In his monthly report for Dec. 2009, released Jan. 7, State Controller John Chiang announced that California’s cash balance was $202 million below its projected level at year’s end, with year-to-date revenues $353 million below FY 2009-2010 budget estimates. According to Governor Arnold Schwarzenegger, who announced his state budget proposal for FY 2010-2011 on Jan. 8, the shortfall in California’s state budget is now projected at $19.9 billion for the coming year, largely due to $3.4 billion in lower revenues, $4.9 billion in court decisions and litigation and $2.3 billion in lost savings, to which the Governor credits “the smaller prison package that the legislature has passed.”

Schwarzenegger breaks down the projected amount, noting a $6.6 billion shortfall leftover from FY 2009-2010, a year in which California’s economy fell 2.8 percent, as well as an additional projected gap of $12.3 billion in FY 2010-2011 due to unfunded mandates and a continuation of the present recession, and the $1 billion that California requires as a modest reserve.

Much of the state’s budget crisis rides on whether we are to receive the $6.9 billion in federal funding Schwarzenegger claims is due. According to the Governor, California is owed $1.8 billion for Medicaid; we receive the lowest possible amount of federal funding, a match of 50 percent under the Federal Medical Assistance Program (FMAP) formula, whereas the average for the 10 largest states is 57%, which more closely reflects with the national average. The Governor also points out that California is owed an extension in American Recovery and Reinvestment Act (ARRA) funding to the tune of $2.1 billion, as well as $1 billion for federal education mandates related to special education. $879.7 million in federal funding is to be applied to the incarceration of California’s undocumented immigrants.

Should the federal government not provide the $6.9 billion in funds owed to the state, the Governor’s proposed budget includes a number of cuts and reductions intended to increase revenue, but his solution is a proposal that – as has become standard prior to the official budget passing each year – threatens public programs utilized by those who are most in need, and compensation for those who work directly for the state.

The Governor’s office skillfully crafts the statement that state employees will “continue their contribution to solving our State budget crisis.” This careful wording refers to the cuts they will suffer after mandated furloughs, set in place during February of last year despite opposition from Chiang, and scheduled to end June 30, are to be replaced beginning July 1 with a five percent salary reduction, five percent increase to CalPERS monthly pension contribution and five percent payroll reduction.

His proposal would most deeply affect health and human services ($2.9 billion in potential cuts, including $1.1 billion in Medi-Cal reductions, $950 million to in-home supportive services and $130 million to CalWORKs), employee compensation ($1.6 billion) and the state prison system ($1.2 billion, including $811 million in cuts to the prison healthcare system, which would make California’s system, the Governor claims, more comparable to New York).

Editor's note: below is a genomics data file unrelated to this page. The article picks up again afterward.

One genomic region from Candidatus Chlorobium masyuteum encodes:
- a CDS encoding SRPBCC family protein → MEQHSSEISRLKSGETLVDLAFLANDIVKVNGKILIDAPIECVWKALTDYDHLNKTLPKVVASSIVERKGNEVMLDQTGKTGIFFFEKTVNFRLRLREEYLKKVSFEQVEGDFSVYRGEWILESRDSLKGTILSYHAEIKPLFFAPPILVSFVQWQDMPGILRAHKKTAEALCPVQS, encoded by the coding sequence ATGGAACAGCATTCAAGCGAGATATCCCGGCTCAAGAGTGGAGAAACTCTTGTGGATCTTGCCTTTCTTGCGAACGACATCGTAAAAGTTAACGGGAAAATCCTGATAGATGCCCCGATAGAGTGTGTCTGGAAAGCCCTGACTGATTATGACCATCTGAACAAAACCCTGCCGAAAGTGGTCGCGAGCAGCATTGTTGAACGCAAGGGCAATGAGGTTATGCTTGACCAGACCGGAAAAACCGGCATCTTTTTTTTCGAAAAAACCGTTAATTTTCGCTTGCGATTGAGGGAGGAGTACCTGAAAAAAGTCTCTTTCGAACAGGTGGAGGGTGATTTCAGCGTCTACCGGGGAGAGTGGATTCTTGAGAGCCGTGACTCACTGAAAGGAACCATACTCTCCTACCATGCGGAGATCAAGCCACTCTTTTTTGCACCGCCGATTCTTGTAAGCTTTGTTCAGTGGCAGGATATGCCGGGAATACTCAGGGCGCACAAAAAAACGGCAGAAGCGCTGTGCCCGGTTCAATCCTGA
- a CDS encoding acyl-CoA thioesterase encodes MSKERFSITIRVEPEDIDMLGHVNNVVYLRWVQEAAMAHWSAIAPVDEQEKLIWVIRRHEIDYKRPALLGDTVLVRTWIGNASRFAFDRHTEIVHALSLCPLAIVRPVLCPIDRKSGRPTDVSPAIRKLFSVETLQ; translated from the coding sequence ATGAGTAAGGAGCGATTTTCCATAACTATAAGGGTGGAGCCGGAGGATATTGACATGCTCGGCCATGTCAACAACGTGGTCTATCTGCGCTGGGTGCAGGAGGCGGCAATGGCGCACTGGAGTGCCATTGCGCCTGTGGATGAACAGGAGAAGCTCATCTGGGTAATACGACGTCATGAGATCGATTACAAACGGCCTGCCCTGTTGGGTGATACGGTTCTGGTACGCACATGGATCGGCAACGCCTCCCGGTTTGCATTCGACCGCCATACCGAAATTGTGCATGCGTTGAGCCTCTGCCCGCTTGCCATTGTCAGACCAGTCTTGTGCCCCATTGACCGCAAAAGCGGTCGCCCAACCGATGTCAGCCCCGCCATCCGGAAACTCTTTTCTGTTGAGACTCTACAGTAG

The aforementioned proposed cuts include complete elimination of CalWORKs (temporary welfare for families), In-Home Supportive Services (for the blind, disabled and seniors over 65), Healthy Families (healthcare for children in low-income families) and the Transitional Housing Placement for Foster Youth Plus Program. Also proposed are a reduction of Medi-Cal eligibility to the minimum allowed by federal law, elimination of many optional Medi-Cal benefits and zero room for enrollment growth throughout the University of California and California State University systems.

Schwarzenegger is calling upon legislature to start new cuts in the current fiscal year, but maintains that not all major focuses of the General Fund will be reduced or eliminated, noting an exception in education. The Governor wants to bring a focus back to the state’s K-14 public education system by fully funding Proposition 98, which aims to reduce class size without raising taxes. He intends to allow the system to maintain all funding from the previous fiscal year, but enforce enrollment caps on the public university system in order to avoid further fee increases so that the university system remains competitive and attainable for those eligible or previously enrolled. While this would prevent tuition and fees throughout the university system from hiking drastically, it may also make university-level education more difficult to obtain for some residents.

Should the state not receive funding from Washington, under the Governor’s proposed budget, a major portion of the state population would be financially devastated and without crucial care. Revisions to his proposal are expected by mid-May.